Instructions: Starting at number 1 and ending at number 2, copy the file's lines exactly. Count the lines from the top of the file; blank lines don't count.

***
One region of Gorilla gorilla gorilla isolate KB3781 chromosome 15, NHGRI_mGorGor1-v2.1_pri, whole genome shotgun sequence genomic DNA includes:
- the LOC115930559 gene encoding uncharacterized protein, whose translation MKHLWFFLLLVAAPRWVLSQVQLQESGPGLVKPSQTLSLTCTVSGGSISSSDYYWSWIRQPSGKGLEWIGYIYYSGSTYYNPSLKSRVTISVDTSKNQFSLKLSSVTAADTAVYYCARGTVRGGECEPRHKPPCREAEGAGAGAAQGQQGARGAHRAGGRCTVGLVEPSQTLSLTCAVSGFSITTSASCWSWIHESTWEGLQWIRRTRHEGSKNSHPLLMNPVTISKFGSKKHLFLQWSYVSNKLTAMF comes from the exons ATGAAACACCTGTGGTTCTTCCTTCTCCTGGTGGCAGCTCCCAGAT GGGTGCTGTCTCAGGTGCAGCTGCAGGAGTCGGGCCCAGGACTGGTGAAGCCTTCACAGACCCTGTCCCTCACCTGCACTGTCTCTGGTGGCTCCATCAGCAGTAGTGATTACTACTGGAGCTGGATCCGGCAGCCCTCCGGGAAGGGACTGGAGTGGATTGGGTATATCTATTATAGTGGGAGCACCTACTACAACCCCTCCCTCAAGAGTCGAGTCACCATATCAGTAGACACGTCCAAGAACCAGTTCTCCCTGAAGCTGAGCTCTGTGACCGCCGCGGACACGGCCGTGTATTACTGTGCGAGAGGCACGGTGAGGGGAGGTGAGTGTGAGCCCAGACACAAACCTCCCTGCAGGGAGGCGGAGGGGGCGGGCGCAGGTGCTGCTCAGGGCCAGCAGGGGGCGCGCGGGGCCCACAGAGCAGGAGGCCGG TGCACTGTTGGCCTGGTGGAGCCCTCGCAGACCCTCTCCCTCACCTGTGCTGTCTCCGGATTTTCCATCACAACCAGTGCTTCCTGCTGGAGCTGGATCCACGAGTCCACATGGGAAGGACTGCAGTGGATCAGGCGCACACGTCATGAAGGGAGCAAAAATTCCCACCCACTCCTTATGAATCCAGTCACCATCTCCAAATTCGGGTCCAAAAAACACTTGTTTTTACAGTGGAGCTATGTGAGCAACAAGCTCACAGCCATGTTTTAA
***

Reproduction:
One region of Gorilla gorilla gorilla isolate KB3781 chromosome 15, NHGRI_mGorGor1-v2.1_pri, whole genome shotgun sequence genomic DNA includes:
- the LOC115930559 gene encoding uncharacterized protein, whose translation MKHLWFFLLLVAAPRWVLSQVQLQESGPGLVKPSQTLSLTCTVSGGSISSSDYYWSWIRQPSGKGLEWIGYIYYSGSTYYNPSLKSRVTISVDTSKNQFSLKLSSVTAADTAVYYCARGTVRGGECEPRHKPPCREAEGAGAGAAQGQQGARGAHRAGGRCTVGLVEPSQTLSLTCAVSGFSITTSASCWSWIHESTWEGLQWIRRTRHEGSKNSHPLLMNPVTISKFGSKKHLFLQWSYVSNKLTAMF comes from the exons ATGAAACACCTGTGGTTCTTCCTTCTCCTGGTGGCAGCTCCCAGAT GGGTGCTGTCTCAGGTGCAGCTGCAGGAGTCGGGCCCAGGACTGGTGAAGCCTTCACAGACCCTGTCCCTCACCTGCACTGTCTCTGGTGGCTCCATCAGCAGTAGTGATTACTACTGGAGCTGGATCCGGCAGCCCTCCGGGAAGGGACTGGAGTGGATTGGGTATATCTATTATAGTGGGAGCACCTACTACAACCCCTCCCTCAAGAGTCGAGTCACCATATCAGTAGACACGTCCAAGAACCAGTTCTCCCTGAAGCTGAGCTCTGTGACCGCCGCGGACACGGCCGTGTATTACTGTGCGAGAGGCACGGTGAGGGGAGGTGAGTGTGAGCCCAGACACAAACCTCCCTGCAGGGAGGCGGAGGGGGCGGGCGCAGGTGCTGCTCAGGGCCAGCAGGGGGCGCGCGGGGCCCACAGAGCAGGAGGCCGG TGCACTGTTGGCCTGGTGGAGCCCTCGCAGACCCTCTCCCTCACCTGTGCTGTCTCCGGATTTTCCATCACAACCAGTGCTTCCTGCTGGAGCTGGATCCACGAGTCCACATGGGAAGGACTGCAGTGGATCAGGCGCACACGTCATGAAGGGAGCAAAAATTCCCACCCACTCCTTATGAATCCAGTCACCATCTCCAAATTCGGGTCCAAAAAACACTTGTTTTTACAGTGGAGCTATGTGAGCAACAAGCTCACAGCCATGTTTTAA